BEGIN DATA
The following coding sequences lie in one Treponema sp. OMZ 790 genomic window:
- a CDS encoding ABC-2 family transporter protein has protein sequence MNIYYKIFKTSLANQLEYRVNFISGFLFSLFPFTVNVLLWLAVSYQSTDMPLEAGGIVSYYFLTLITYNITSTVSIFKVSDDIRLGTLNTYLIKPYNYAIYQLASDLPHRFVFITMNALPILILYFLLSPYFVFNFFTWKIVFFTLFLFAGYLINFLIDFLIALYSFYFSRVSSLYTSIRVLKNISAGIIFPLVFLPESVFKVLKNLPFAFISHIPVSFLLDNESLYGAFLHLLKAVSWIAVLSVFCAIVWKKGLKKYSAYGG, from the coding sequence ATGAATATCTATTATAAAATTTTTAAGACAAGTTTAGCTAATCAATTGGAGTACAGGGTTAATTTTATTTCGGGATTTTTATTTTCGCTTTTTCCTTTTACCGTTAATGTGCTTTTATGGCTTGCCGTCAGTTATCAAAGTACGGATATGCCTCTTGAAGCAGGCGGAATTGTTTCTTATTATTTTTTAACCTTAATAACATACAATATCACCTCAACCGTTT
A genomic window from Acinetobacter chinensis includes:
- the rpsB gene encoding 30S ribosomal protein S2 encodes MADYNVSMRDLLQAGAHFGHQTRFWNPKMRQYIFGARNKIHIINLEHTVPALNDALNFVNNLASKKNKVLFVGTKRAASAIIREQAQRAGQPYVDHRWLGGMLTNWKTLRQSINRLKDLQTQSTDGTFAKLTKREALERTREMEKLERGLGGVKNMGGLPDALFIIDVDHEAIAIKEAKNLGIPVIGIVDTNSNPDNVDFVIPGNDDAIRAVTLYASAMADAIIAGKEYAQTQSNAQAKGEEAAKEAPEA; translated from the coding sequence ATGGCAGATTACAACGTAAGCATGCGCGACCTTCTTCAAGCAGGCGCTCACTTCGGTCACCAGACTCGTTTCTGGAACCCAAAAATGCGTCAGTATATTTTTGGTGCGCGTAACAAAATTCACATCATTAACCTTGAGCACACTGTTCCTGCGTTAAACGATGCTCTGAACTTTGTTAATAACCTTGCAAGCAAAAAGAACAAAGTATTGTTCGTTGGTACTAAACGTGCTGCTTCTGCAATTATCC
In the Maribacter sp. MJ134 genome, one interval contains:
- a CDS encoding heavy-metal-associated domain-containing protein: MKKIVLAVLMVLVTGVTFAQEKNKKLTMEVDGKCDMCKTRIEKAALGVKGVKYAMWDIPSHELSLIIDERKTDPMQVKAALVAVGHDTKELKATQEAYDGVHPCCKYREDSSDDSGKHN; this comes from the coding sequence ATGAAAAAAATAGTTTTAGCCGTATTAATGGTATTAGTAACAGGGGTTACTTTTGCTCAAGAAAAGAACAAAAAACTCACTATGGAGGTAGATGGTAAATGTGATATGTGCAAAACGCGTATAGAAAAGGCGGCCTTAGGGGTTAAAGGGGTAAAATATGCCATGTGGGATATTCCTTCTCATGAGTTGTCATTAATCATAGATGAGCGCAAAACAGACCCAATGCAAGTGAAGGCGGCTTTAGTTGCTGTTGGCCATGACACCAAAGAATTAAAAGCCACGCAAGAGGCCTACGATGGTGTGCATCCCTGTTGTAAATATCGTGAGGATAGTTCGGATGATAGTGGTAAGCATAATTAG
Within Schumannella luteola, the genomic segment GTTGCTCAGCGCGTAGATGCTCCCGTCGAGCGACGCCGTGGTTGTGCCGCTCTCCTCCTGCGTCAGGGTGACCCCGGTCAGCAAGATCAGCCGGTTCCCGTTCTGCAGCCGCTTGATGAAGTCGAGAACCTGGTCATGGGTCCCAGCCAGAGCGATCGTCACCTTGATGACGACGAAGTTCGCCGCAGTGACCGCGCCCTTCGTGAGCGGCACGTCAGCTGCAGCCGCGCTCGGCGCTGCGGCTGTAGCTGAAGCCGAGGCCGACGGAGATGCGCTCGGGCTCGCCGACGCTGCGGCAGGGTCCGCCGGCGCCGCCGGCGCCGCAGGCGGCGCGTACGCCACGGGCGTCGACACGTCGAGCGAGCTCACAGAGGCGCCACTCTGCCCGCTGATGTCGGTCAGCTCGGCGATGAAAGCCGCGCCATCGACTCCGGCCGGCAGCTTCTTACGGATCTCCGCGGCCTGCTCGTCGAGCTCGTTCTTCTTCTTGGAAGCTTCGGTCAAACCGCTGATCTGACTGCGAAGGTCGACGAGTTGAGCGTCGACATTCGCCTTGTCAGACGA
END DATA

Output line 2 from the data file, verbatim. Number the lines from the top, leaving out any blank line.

- a CDS encoding ABC-2 family transporter protein has protein sequence MNIYYKIFKTSLANQLEYRVNFISGFLFSLFPFTVNVLLWLAVSYQSTDMPLEAGGIVSYYFLTLITYNITSTVSIFKVSDDIRLGTLNTYLIKPYNYAIYQLASDLPHRFVFITMNALPILILYFLLSPYFVFNFFTWKIVFFTLFLFAGYLINFLIDFLIALYSFYFSRVSSLYTSIRVLKNISAGIIFPLVFLPESVFKVLKNLPFAFISHIPVSFLLDNESLYGAFLHLLKAVSWIAVLSVFCAIVWKKGLKKYSAYGG, from the coding sequence ATGAATATCTATTATAAAATTTTTAAGACAAGTTTAGCTAATCAATTGGAGTACAGGGTTAATTTTATTTCGGGATTTTTATTTTCGCTTTTTCCTTTTACCGTTAATGTGCTTTTATGGCTTGCCGTCAGTTATCAAAGTACGGATATGCCTCTTGAAGCAGGCGGAATTGTTTCTTATTATTTTTTAACCTTAATAACATACAATATCACCTCAACCGTTT